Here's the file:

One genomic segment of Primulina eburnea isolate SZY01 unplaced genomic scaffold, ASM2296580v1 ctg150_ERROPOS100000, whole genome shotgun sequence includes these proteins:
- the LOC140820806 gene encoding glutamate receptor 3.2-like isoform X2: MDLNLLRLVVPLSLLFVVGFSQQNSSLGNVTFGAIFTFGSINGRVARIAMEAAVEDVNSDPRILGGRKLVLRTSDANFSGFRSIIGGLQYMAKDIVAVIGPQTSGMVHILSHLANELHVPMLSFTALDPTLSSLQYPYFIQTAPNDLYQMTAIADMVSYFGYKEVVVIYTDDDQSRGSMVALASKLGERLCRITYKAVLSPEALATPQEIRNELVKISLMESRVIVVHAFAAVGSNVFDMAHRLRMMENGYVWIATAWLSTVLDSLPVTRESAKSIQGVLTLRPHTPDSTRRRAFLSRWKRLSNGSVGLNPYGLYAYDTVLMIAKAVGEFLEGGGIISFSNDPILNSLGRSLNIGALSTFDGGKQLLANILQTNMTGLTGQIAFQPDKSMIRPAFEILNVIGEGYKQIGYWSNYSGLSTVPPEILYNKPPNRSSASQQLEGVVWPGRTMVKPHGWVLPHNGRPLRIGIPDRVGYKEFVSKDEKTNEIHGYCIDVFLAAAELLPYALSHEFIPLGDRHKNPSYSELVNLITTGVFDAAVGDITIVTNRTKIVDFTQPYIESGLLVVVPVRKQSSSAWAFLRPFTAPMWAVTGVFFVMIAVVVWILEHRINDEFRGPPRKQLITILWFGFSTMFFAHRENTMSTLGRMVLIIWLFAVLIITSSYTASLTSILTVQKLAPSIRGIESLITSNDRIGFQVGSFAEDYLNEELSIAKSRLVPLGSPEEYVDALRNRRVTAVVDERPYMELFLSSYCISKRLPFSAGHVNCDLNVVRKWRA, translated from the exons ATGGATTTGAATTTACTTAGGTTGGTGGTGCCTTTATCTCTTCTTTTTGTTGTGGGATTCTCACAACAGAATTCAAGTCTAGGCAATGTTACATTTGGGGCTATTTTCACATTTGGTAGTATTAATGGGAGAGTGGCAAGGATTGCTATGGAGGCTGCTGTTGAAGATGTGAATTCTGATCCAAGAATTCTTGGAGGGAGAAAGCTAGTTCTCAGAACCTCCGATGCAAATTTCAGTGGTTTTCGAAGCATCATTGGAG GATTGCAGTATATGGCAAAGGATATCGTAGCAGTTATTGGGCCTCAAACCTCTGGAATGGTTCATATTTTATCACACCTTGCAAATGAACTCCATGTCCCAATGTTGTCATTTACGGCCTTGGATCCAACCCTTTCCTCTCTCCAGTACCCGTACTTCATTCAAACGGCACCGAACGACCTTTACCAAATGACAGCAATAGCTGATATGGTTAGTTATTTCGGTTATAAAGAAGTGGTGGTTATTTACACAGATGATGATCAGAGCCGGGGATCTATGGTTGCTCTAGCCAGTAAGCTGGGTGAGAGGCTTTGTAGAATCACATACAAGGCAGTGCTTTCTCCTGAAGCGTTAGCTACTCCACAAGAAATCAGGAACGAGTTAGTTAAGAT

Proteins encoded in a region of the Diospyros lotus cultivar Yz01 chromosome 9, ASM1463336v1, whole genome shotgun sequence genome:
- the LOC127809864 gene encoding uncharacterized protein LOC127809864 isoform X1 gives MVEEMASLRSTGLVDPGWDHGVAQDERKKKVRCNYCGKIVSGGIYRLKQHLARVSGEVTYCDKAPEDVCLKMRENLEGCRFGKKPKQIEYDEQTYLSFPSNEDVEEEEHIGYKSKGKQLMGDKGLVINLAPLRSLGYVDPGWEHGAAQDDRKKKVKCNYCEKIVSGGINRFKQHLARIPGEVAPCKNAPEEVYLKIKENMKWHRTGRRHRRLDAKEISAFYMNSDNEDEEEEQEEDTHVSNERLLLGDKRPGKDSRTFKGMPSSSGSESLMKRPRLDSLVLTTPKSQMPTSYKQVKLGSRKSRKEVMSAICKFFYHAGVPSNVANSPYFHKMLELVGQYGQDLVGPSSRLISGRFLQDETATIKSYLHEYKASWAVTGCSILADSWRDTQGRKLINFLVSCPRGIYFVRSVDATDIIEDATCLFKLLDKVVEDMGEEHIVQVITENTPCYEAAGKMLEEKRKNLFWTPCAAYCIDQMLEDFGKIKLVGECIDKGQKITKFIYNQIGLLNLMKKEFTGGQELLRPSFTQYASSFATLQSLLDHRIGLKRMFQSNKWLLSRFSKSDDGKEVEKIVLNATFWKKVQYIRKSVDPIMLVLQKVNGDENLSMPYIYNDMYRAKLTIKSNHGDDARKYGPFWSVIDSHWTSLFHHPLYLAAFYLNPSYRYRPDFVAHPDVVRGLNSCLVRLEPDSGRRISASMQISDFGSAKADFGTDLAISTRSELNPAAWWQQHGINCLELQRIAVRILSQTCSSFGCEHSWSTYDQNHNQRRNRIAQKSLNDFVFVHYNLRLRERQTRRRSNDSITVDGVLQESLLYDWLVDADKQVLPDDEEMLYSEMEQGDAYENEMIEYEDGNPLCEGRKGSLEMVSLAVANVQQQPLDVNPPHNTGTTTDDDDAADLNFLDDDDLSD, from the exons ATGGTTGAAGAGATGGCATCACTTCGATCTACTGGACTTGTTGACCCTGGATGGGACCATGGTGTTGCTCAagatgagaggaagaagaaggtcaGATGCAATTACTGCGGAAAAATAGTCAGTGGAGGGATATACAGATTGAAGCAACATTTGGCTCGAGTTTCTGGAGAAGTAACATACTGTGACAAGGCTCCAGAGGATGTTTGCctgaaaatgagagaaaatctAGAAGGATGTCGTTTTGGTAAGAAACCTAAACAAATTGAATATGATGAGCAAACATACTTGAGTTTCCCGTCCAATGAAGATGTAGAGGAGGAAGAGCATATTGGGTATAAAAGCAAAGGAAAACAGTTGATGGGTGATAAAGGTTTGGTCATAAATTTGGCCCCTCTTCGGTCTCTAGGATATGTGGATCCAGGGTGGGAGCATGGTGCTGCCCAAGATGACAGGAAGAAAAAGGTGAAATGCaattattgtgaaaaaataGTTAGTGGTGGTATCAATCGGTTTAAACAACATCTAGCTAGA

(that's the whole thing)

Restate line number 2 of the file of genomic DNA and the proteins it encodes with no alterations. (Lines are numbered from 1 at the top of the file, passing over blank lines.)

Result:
- the LOC140820806 gene encoding glutamate receptor 3.2-like isoform X2: MDLNLLRLVVPLSLLFVVGFSQQNSSLGNVTFGAIFTFGSINGRVARIAMEAAVEDVNSDPRILGGRKLVLRTSDANFSGFRSIIGGLQYMAKDIVAVIGPQTSGMVHILSHLANELHVPMLSFTALDPTLSSLQYPYFIQTAPNDLYQMTAIADMVSYFGYKEVVVIYTDDDQSRGSMVALASKLGERLCRITYKAVLSPEALATPQEIRNELVKISLMESRVIVVHAFAAVGSNVFDMAHRLRMMENGYVWIATAWLSTVLDSLPVTRESAKSIQGVLTLRPHTPDSTRRRAFLSRWKRLSNGSVGLNPYGLYAYDTVLMIAKAVGEFLEGGGIISFSNDPILNSLGRSLNIGALSTFDGGKQLLANILQTNMTGLTGQIAFQPDKSMIRPAFEILNVIGEGYKQIGYWSNYSGLSTVPPEILYNKPPNRSSASQQLEGVVWPGRTMVKPHGWVLPHNGRPLRIGIPDRVGYKEFVSKDEKTNEIHGYCIDVFLAAAELLPYALSHEFIPLGDRHKNPSYSELVNLITTGVFDAAVGDITIVTNRTKIVDFTQPYIESGLLVVVPVRKQSSSAWAFLRPFTAPMWAVTGVFFVMIAVVVWILEHRINDEFRGPPRKQLITILWFGFSTMFFAHRENTMSTLGRMVLIIWLFAVLIITSSYTASLTSILTVQKLAPSIRGIESLITSNDRIGFQVGSFAEDYLNEELSIAKSRLVPLGSPEEYVDALRNRRVTAVVDERPYMELFLSSYCISKRLPFSAGHVNCDLNVVRKWRA, translated from the exons ATGGATTTGAATTTACTTAGGTTGGTGGTGCCTTTATCTCTTCTTTTTGTTGTGGGATTCTCACAACAGAATTCAAGTCTAGGCAATGTTACATTTGGGGCTATTTTCACATTTGGTAGTATTAATGGGAGAGTGGCAAGGATTGCTATGGAGGCTGCTGTTGAAGATGTGAATTCTGATCCAAGAATTCTTGGAGGGAGAAAGCTAGTTCTCAGAACCTCCGATGCAAATTTCAGTGGTTTTCGAAGCATCATTGGAG GATTGCAGTATATGGCAAAGGATATCGTAGCAGTTATTGGGCCTCAAACCTCTGGAATGGTTCATATTTTATCACACCTTGCAAATGAACTCCATGTCCCAATGTTGTCATTTACGGCCTTGGATCCAACCCTTTCCTCTCTCCAGTACCCGTACTTCATTCAAACGGCACCGAACGACCTTTACCAAATGACAGCAATAGCTGATATGGTTAGTTATTTCGGTTATAAAGAAGTGGTGGTTATTTACACAGATGATGATCAGAGCCGGGGATCTATGGTTGCTCTAGCCAGTAAGCTGGGTGAGAGGCTTTGTAGAATCACATACAAGGCAGTGCTTTCTCCTGAAGCGTTAGCTACTCCACAAGAAATCAGGAACGAGTTAGTTAAGAT